The Romantic Poets by John KeatsRomanticism gained traction in the late 1700s as writers moved away from the intellectualism of the Enlightenment and toward more emotional and natural themes. The major works of the movement’s five most famous poets — William Wordsworth, George Gordon Byron, Percy Bysshe Shelley, Samuel Taylor Coleridge, William Blake, and John Keats — are represented in this handsome Word Cloud Classics volume, The Romantic Poets. One of the largest and most influential artistic movements in history, Romanticism valued intuition and pastoralism, and its themes are well represented in the verse of its stars.
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Romantic Poet William Wordsworth,Life & Works
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William Wordsworth was one of the founders of English Romanticism and one its most central figures and important intellects. He is remembered as a poet of spiritual and epistemological speculation, a poet concerned with the human relationship to nature and a fierce advocate of using the vocabulary and speech patterns of common people in poetry. The son of John and Ann Cookson Wordsworth, William Wordworth was born on April 7, in Cockermouth, Cumberland, located in the Lake District of England: an area that would become closely associated with Wordsworth for over two centuries after his death. He began writing poetry as a young boy in grammar school, and before graduating from college he went on a walking tour of Europe, which deepened his love for nature and his sympathy for the common man: both major themes in his poetry. The Wordsworth children seem to have lived in a sort of rural paradise along the Derwent River, which ran past the terraced garden below the ample house whose tenancy John Wordsworth had obtained from his employer, the political magnate and property owner Sir James Lowther, Baronet of Lowther later Earl of Lonsdale. The intense lifelong friendship between William Wordsworth and his sister Dorothy probably began when they, along with Mary Hutchinson, attended school at Penrith. This childhood idyll was not to continue, however.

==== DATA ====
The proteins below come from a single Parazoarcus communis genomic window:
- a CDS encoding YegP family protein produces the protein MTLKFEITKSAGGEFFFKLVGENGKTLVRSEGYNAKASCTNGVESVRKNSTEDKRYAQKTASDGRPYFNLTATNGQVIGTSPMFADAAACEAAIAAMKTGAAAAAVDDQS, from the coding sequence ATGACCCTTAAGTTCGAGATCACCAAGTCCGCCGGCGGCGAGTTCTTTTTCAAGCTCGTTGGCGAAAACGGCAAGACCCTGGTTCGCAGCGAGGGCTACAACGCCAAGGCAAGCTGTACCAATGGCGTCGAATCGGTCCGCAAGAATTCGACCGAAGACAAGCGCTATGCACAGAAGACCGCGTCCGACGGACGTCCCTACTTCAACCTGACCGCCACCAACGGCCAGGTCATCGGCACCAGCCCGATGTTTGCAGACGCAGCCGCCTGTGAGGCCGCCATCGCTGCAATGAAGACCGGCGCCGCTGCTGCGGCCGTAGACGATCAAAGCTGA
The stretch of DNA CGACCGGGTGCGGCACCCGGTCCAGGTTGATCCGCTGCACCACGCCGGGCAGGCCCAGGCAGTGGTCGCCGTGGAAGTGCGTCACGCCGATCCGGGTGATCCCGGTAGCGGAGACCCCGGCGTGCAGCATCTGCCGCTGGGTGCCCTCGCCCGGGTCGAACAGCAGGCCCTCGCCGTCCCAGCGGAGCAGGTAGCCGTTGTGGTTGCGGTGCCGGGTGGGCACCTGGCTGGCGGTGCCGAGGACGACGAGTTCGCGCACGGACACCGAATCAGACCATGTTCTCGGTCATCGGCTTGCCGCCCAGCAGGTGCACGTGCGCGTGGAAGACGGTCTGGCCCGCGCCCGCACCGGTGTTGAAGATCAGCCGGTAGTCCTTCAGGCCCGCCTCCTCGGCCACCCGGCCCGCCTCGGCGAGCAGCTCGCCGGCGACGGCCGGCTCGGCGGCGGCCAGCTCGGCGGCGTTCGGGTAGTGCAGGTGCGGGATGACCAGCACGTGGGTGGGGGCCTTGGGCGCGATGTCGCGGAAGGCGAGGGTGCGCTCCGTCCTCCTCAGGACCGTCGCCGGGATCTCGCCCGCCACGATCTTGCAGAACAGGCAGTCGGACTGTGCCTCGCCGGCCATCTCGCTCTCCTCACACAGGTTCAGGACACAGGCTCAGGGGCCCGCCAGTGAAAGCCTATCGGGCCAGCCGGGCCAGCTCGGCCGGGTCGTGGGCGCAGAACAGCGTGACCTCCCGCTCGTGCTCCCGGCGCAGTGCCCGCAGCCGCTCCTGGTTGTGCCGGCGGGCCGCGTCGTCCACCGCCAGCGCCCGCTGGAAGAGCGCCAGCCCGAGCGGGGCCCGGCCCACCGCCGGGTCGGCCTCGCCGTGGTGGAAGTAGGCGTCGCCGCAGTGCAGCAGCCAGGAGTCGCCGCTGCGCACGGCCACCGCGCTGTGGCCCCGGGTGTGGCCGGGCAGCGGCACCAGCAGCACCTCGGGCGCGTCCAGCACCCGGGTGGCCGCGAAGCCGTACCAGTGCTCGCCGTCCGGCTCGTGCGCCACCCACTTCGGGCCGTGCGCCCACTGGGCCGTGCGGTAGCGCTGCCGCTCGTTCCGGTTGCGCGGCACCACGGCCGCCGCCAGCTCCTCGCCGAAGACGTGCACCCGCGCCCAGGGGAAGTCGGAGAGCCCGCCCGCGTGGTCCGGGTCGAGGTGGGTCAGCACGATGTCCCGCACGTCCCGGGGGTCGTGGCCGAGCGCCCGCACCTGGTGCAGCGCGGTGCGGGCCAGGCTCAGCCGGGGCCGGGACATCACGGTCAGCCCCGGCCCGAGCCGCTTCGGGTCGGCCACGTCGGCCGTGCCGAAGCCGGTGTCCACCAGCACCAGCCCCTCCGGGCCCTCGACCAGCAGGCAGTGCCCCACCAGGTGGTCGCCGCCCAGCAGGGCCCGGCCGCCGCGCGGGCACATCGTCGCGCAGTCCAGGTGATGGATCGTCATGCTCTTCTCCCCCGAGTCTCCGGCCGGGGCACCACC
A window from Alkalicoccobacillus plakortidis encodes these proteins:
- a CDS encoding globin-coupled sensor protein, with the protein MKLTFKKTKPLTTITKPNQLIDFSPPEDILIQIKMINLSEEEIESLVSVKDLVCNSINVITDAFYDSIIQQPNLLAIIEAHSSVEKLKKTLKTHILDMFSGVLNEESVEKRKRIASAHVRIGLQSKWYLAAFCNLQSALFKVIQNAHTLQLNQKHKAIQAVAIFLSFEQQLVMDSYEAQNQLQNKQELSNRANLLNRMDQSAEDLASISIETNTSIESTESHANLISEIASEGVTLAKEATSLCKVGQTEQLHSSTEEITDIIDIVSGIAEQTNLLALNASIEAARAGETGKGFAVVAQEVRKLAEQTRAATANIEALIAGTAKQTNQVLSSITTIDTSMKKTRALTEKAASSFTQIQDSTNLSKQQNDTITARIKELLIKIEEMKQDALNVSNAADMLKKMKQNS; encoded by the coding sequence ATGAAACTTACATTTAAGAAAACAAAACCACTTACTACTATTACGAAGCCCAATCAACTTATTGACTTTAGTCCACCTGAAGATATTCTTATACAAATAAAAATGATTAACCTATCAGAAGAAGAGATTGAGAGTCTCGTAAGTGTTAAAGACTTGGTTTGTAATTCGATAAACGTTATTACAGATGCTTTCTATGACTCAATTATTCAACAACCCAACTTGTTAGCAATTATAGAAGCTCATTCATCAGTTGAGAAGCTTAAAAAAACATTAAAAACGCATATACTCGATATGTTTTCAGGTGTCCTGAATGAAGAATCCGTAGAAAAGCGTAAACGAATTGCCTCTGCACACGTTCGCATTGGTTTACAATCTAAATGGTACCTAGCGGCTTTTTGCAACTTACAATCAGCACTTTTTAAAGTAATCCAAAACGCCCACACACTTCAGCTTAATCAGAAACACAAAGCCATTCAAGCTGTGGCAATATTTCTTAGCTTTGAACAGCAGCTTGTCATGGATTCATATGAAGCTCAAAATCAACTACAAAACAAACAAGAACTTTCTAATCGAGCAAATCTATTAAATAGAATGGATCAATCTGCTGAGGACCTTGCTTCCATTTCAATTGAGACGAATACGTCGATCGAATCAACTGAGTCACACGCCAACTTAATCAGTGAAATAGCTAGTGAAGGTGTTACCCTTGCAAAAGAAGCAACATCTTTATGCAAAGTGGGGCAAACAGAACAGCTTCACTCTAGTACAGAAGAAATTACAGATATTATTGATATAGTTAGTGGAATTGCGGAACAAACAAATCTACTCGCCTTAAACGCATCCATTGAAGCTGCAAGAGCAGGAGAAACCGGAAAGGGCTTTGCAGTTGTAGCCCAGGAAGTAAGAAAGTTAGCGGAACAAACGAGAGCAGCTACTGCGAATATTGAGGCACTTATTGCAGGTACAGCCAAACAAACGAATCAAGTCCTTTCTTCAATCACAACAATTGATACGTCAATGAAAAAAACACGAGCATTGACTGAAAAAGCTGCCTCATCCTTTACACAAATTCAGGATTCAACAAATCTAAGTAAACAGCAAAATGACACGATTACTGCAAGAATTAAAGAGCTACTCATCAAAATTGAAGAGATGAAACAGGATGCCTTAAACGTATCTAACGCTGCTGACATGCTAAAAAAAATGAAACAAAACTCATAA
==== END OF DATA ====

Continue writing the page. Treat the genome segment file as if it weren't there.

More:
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Wordsworth's magnum opus is generally considered to be The Prelude , a semi-autobiographical poem of his early years that he revised and expanded a number of times. It was posthumously titled and published by his wife in the year of his death, before which it was generally known as "the poem to Coleridge". The second of five children born to John Wordsworth and Ann Cookson, William Wordsworth was born on 7 April in what is now named Wordsworth House in Cockermouth , Cumberland,  part of the scenic region in northwestern England known as the Lake District. William's sister, the poet and diarist Dorothy Wordsworth , to whom he was close all his life, was born the following year, and the two were baptised together. They had three other siblings: Richard, the eldest, who became a lawyer; John, born after Dorothy, who went to sea and died in when the ship of which he was captain, the Earl of Abergavenny , was wrecked off the south coast of England; and Christopher , the youngest, who entered the Church and rose to be Master of Trinity College, Cambridge. Wordsworth's father was a legal representative of James Lowther, 1st Earl of Lonsdale and, through his connections, lived in a large mansion in the small town. He was frequently away from home on business, so the young William and his siblings had little involvement with him and remained distant from him until his death in